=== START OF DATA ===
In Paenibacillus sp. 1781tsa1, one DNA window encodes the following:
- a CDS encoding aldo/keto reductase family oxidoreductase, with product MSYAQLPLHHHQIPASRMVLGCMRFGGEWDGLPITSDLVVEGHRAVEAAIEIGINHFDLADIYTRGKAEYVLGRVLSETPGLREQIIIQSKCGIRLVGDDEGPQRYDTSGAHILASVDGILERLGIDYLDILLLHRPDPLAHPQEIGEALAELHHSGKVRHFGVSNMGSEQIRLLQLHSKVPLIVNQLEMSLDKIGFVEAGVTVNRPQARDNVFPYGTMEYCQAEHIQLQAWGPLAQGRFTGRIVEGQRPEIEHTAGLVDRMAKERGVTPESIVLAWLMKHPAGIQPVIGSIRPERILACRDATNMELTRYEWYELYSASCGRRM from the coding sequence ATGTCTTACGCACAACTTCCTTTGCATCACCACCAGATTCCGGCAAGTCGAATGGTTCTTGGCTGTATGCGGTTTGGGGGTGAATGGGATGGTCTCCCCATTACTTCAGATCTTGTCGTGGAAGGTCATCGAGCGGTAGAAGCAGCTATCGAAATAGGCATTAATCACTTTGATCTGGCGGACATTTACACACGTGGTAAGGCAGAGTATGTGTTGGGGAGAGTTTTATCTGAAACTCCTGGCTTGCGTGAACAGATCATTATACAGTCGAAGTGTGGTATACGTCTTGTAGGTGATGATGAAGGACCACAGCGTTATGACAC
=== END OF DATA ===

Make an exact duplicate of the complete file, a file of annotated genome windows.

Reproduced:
In Paenibacillus sp. 1781tsa1, one DNA window encodes the following:
- a CDS encoding aldo/keto reductase family oxidoreductase, with product MSYAQLPLHHHQIPASRMVLGCMRFGGEWDGLPITSDLVVEGHRAVEAAIEIGINHFDLADIYTRGKAEYVLGRVLSETPGLREQIIIQSKCGIRLVGDDEGPQRYDTSGAHILASVDGILERLGIDYLDILLLHRPDPLAHPQEIGEALAELHHSGKVRHFGVSNMGSEQIRLLQLHSKVPLIVNQLEMSLDKIGFVEAGVTVNRPQARDNVFPYGTMEYCQAEHIQLQAWGPLAQGRFTGRIVEGQRPEIEHTAGLVDRMAKERGVTPESIVLAWLMKHPAGIQPVIGSIRPERILACRDATNMELTRYEWYELYSASCGRRM from the coding sequence ATGTCTTACGCACAACTTCCTTTGCATCACCACCAGATTCCGGCAAGTCGAATGGTTCTTGGCTGTATGCGGTTTGGGGGTGAATGGGATGGTCTCCCCATTACTTCAGATCTTGTCGTGGAAGGTCATCGAGCGGTAGAAGCAGCTATCGAAATAGGCATTAATCACTTTGATCTGGCGGACATTTACACACGTGGTAAGGCAGAGTATGTGTTGGGGAGAGTTTTATCTGAAACTCCTGGCTTGCGTGAACAGATCATTATACAGTCGAAGTGTGGTATACGTCTTGTAGGTGATGATGAAGGACCACAGCGTTATGACAC